Congratulations to Michael Follows and David McGee for their recent promotions, recognizing their achievements and contributions to the department.
Effective July 2017, Michael Follows will become a Full Professor and David McGee, an Associate Professor within MIT’s Program of Atmospheres, Oceans and Climate (PAOC), which is part of EAPS.
Michael (Mick) Follows came to MIT in 1992 as a postdoc, later joining the Department of Earth, Atmospheres and Planetary Sciences faculty in 2013, and assuming a secondary appointment within Civil and Environmental Engineering. But before arriving on campus, Follows pursued advanced degrees in atmospheric science at the University of East Anglia, studying the circulation of atmospheric ozone between the stratosphere into the troposphere. Here, Follows saw parallels in how ozone moved downward in the atmosphere and how nutrients cycle upward to the surface in the ocean, and later joined John Marshall’s group at MIT working on tracer oceanography and biogeochemical cycles.
As time went on, Follows became increasingly interested in the biological components of oceanography, recalled Marshall, the Cecil and Ida Green Professor of Oceanography in EAPS. But it was one particular project catalyzed it his shift into biochemistry and ecology: One of his graduate students began modeling nitrogen-fixing phytoplankton communities, when Follows realized that he could use trait-based modeling and incorporate Darwinian aspects of organism competition and fitness into oceanography and ecosystems simulations. This revolutionary concept propelled Follows to the fore of the biogeochemical oceanography field and the subsequent findings from this new line of research has helped shape Follows’ career into what it is today.
Currently, his research digs into the physical and biogeochemical drivers that shape the structure and function of marine microbial communities, as well as regulate the oceanic cycles of carbon and nutrients on global and climate scales. In order to tackle these scientific issues, Follows and his group employ theory, numerical models and observed data to identify and probe the relationships that microbes and their communities have with their environment and how their responses feed back into the system. They examine these interactions at multiple degrees of modulation, from the cellular level to global arrangements. These include traits and trade-offs, costs and benefits of microbial function.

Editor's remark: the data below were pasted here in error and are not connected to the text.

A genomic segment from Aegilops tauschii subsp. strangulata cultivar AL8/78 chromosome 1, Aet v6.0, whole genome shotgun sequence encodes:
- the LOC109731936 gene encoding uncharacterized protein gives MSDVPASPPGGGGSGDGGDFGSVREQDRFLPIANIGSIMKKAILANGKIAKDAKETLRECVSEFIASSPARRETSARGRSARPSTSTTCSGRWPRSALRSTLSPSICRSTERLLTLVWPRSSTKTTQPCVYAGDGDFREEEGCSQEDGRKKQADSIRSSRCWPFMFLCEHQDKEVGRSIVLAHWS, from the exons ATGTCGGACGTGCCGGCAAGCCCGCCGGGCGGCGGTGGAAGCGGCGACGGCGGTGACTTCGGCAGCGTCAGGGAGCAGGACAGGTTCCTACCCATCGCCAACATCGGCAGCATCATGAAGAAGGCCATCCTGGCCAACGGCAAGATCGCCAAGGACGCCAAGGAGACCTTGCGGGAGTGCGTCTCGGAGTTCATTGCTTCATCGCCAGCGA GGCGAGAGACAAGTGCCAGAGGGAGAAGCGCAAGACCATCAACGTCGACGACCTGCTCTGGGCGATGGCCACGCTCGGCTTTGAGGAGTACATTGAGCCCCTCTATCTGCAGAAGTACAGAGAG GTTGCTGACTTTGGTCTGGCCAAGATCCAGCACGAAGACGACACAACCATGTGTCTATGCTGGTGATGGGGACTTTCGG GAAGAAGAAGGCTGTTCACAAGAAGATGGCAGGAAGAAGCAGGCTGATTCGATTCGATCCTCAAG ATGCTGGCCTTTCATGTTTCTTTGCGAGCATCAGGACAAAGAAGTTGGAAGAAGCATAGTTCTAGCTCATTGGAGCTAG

A manifestation of this is the Darwin Project, which Follows leads. The project brings together MIT physical oceanographers, biogeochemists and marine microbiologists in order to couple state of the art physical, global ocean circulation models with biogeochemistry and genome-informed models of microbial processes, revealing feedbacks that they have on each other. Since its launch, the models have become increasingly sophisticated, incorporating thousands of plankton species, viruses and biogeochemical processes into physical ocean models. Using these, a recent investigation found that, “ocean bacteria can survive on oxygen concentrations as low as approximately 1 nanomolar per liter. To put this in perspective, that’s about 10,000 times lower than what most small fish can tolerate and about 1,000 times lower than what scientists previously suspected for marine bacteria.” Another study suggests that tiny mixotrophs (e.g. plankton) increase the ocean’s carbon-storing efficiency, which then enhances the sea’s efficiency to sequester carbon dioxide.